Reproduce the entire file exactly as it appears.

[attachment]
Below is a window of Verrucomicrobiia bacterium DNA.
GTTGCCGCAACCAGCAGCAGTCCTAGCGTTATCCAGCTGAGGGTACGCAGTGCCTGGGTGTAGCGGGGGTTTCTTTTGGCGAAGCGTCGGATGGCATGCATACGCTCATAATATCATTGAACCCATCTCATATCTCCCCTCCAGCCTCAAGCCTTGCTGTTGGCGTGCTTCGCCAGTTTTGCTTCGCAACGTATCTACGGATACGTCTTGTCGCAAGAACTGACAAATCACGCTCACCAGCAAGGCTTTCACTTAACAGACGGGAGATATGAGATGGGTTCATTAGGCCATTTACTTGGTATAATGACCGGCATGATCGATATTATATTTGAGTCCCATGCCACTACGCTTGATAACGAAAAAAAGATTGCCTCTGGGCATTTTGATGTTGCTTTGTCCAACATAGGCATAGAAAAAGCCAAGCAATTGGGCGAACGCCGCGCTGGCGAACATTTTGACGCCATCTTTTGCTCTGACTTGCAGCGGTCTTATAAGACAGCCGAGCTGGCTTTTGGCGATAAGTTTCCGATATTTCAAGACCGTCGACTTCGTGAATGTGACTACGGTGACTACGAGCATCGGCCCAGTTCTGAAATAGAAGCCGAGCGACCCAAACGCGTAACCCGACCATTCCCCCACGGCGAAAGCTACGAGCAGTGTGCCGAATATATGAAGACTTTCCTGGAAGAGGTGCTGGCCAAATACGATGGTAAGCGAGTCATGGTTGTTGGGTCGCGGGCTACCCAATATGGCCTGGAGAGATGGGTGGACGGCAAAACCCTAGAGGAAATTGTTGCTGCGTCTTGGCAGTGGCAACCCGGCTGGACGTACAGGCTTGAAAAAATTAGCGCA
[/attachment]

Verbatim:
Below is a window of Verrucomicrobiia bacterium DNA.
GTTGCCGCAACCAGCAGCAGTCCTAGCGTTATCCAGCTGAGGGTACGCAGTGCCTGGGTGTAGCGGGGGTTTCTTTTGGCGAAGCGTCGGATGGCATGCATACGCTCATAATATCATTGAACCCATCTCATATCTCCCCTCCAGCCTCAAGCCTTGCTGTTGGCGTGCTTCGCCAGTTTTGCTTCGCAACGTATCTACGGATACGTCTTGTCGCAAGAACTGACAAATCACGCTCACCAGCAAGGCTTTCACTTAACAGACGGGAGATATGAGATGGGTTCATTAGGCCATTTACTTGGTATAATGACCGGCATGATCGATATTATATTTGAGTCCCATGCCACTACGCTTGATAACGAAAAAAAGATTGCCTCTGGGCATTTTGATGTTGCTTTGTCCAACATAGGCATAGAAAAAGCCAAGCAATTGGGCGAACGCCGCGCTGGCGAACATTTTGACGCCATCTTTTGCTCTGACTTGCAGCGGTCTTATAAGACAGCCGAGCTGGCTTTTGGCGATAAGTTTCCGATATTTCAAGACCGTCGACTTCGTGAATGTGACTACGGTGACTACGAGCATCGGCCCAGTTCTGAAATAGAAGCCGAGCGACCCAAACGCGTAACCCGACCATTCCCCCACGGCGAAAGCTACGAGCAGTGTGCCGAATATATGAAGACTTTCCTGGAAGAGGTGCTGGCCAAATACGATGGTAAGCGAGTCATGGTTGTTGGGTCGCGGGCTACCCAATATGGCCTGGAGAGATGGGTGGACGGCAAAACCCTAGAGGAAATTGTTGCTGCGTCTTGGCAGTGGCAACCCGGCTGGACGTACAGGCTTGAAAAAATTAGCGCA